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Locality and
Terence Turner. 1993.
- Anthropology and
Arjun Appadurai. 1996.
- Modernity at Large
What is Multiculturalism
 Multiculturalism is used “in connection
with demands on behalf of black and other
minority groups for separate and equal
representation in college curriculum…”
(411) – especially in USA
 A “call for a critical retheorizing of the
relation of culture and political society
that would accommodate, rather than ignore
or repress, the multiplicity of identities
and social groups…” (412)
 “Multiculturalism…is primarily a movement
for change.” (412)
 “Culture, for multiculturalists, then,
refers primarily to collective social
identities engaged in struggles for social
equality. For multiculturalism, culture is
Nationalism and Culture
 Multiculturalism contrasts with
“monoculturalism,” which was the norm for
the nation-state since the early 19th
century. (France=French Culture)
 The idea of the nation-state is that each
“nation” (e.g. people, race, ethnicity)
should have its own sovereign state.
 Policies encouraged unity of language,
education, economy, and religion.
(compulsory education for all in the
national language).
 Nationalism leads to assimilation - the
directed removal of cultural difference -
Multiculturalism as
 “Multicultural society” = descriptive
“Multiculturalism” = prescriptive (e.g.
 Japan)
Government policies include:
1) recognition of multiple citizenship
2) government support for minority
language media (TV, radio, newspaper)
3) support for holidays and festivals
4) acceptance of traditional dress
5) ethnic educational programs in public
- Canada is the best and earliest example
of multiculturalism as public policy.
(constitutional recognition of
bilingualism and indigenous rights)
Critical vs. Difference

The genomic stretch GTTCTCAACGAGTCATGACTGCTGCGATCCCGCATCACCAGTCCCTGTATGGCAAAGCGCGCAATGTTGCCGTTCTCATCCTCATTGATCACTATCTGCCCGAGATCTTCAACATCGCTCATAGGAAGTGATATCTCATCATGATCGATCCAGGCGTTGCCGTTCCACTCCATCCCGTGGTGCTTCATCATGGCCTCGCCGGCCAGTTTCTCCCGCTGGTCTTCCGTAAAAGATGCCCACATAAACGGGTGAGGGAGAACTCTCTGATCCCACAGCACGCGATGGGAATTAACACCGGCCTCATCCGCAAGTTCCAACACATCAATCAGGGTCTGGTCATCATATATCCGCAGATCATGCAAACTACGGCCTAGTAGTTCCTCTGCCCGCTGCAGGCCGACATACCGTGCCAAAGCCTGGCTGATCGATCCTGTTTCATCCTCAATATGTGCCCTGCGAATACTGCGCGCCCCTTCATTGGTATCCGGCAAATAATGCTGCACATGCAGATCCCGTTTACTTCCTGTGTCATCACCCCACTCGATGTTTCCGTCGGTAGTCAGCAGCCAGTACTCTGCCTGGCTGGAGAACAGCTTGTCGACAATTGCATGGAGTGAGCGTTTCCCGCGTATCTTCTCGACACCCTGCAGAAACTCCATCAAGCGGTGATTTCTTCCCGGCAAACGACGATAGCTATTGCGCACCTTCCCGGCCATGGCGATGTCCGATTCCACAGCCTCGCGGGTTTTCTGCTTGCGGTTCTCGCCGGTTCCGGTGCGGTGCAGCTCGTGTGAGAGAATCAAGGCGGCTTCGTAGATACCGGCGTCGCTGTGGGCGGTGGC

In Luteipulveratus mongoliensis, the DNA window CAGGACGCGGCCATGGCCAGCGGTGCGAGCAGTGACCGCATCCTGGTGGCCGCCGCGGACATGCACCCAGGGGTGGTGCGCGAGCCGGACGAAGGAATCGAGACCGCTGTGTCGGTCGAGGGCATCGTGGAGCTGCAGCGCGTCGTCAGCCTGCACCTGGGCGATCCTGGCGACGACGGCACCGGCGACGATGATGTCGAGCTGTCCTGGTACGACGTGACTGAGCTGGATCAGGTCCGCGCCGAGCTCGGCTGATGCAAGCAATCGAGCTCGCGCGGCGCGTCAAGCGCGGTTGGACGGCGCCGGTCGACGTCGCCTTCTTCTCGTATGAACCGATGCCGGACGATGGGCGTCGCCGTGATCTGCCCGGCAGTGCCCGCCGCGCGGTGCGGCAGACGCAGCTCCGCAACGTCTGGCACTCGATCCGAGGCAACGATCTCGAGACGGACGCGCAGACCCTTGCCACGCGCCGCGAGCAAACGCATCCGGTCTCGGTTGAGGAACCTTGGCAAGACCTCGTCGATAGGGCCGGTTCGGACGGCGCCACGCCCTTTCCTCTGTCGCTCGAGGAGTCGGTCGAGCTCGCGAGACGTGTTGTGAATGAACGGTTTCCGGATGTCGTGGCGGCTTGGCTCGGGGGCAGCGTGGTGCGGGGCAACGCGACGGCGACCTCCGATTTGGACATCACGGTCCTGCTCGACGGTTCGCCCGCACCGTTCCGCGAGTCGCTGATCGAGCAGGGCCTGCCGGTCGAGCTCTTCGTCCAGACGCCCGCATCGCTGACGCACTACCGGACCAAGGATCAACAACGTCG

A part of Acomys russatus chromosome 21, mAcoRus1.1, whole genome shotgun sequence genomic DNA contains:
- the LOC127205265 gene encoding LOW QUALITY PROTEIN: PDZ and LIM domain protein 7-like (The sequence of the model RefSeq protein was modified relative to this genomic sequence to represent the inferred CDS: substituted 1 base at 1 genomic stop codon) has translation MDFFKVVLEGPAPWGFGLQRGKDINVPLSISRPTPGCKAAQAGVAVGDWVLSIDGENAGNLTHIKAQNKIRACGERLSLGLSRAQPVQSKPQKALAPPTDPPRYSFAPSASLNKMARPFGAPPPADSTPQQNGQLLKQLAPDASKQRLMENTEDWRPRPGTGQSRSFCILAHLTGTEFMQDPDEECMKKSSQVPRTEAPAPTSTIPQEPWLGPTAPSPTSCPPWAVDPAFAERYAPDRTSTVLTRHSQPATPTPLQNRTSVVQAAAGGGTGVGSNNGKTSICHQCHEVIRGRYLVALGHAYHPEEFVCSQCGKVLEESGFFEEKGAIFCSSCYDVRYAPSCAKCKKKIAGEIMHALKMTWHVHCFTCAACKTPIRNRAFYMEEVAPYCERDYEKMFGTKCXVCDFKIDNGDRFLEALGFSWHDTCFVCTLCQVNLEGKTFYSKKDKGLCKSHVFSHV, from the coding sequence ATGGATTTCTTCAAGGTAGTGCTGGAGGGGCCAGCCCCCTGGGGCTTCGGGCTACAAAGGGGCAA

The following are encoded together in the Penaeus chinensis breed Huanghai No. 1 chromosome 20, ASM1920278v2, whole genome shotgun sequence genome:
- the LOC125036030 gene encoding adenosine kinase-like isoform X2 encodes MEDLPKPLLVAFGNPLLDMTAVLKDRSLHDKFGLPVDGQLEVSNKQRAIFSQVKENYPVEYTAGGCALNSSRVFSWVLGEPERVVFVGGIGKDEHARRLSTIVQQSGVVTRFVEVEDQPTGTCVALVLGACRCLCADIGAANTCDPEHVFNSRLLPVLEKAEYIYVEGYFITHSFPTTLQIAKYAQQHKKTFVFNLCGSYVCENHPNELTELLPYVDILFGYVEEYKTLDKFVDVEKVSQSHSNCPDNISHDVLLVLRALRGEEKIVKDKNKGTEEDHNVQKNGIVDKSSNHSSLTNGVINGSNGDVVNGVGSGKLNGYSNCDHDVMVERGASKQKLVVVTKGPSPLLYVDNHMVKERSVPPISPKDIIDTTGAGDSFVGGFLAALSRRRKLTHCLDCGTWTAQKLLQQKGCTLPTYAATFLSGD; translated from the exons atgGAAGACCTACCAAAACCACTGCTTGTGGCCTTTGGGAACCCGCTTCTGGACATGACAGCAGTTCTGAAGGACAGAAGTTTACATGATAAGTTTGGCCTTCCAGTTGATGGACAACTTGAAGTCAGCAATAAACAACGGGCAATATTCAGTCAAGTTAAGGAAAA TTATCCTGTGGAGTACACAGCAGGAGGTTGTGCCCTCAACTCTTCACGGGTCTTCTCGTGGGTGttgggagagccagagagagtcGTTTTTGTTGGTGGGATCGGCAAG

 Critical  Difference
Multiculturalism Multiculturalism

 Use diversity to  The

challenge basic
multiculturalism of
notions and
principles common cultural
to dominant and nationalists…for
minority cultures whom culture
alike, so as to reduces to a tag
create a vital, for ethnic identity
open, and and a license for
democratic common political and
Anthropology and Culture
 Classical approaches to culture
are enduring in society despite
critical turn within
 Evolutionary approaches to
culture (savage, barbarian,
 Nationalist approaches
(nation=unified language,
culture, religion)
Anthropology and Culture
 Critical approaches begin with “cultural
relativism” (e.g. no one language,
religion, family structure, or belief
system is better than any other)

 “Other fundamental anthropological

contributions to a more critical cultural
awareness (include) the rejection of the
essentialist identification of culture and
race…and the overthrow of evolutionst
notions of culture that held other
cultures to be “lower”…” (416)

 Imagined Communities (Benedict Anderson) -

the nation is an imagined community
Criticisms of
 Multiculturalisminterferes
with feminist movements
 Multiculturalism is defeatist
(e.g. Malik)
 Multiculturalism has become a
“politically correct” form of
racism (Ann Rand)
 May lead to “Balkanization”
The Production of
 Locality vs. Neighborhood
 Locality is a socially produced subject or
a “fragile social achievement” (179) that
requires maintenance. (Imagined community
- no “culture” is natural)
 Neighborhood refers to the actually
existing social forms in which locality…is
variably realized (179)
 “Even in the smallest of societies…the
relationship between the production of
local subjects and the neighborhoods in
which such subjects can be produced,
named, empowered to act socially is a
The Production of
Locality (2)
 Value for reconceiving ethnography
 1) it shifts the history of
ethnography from a history of
neighborhoods to a history of the
techniques for the production of
 2) it opens a new way to think about
the coproduction of indigenous
categories by intellectuals,
administrators, and missionaries
 3) it enables the ethnography of the
modern, and the production of
Global Production of
 The task of producing locality (as a
structure of feeling, a property of social
life, and an ideology of situated
community) is increasingly a struggle.

 1) the modern nation-state attempts to

define all neighborhoods under the sign of
its forms of allegiance and affiliation.
 2) the growing disjuncture between
territory, subjectivity, and social
 3) due to electronic mediation, the
erosion of the relationship between

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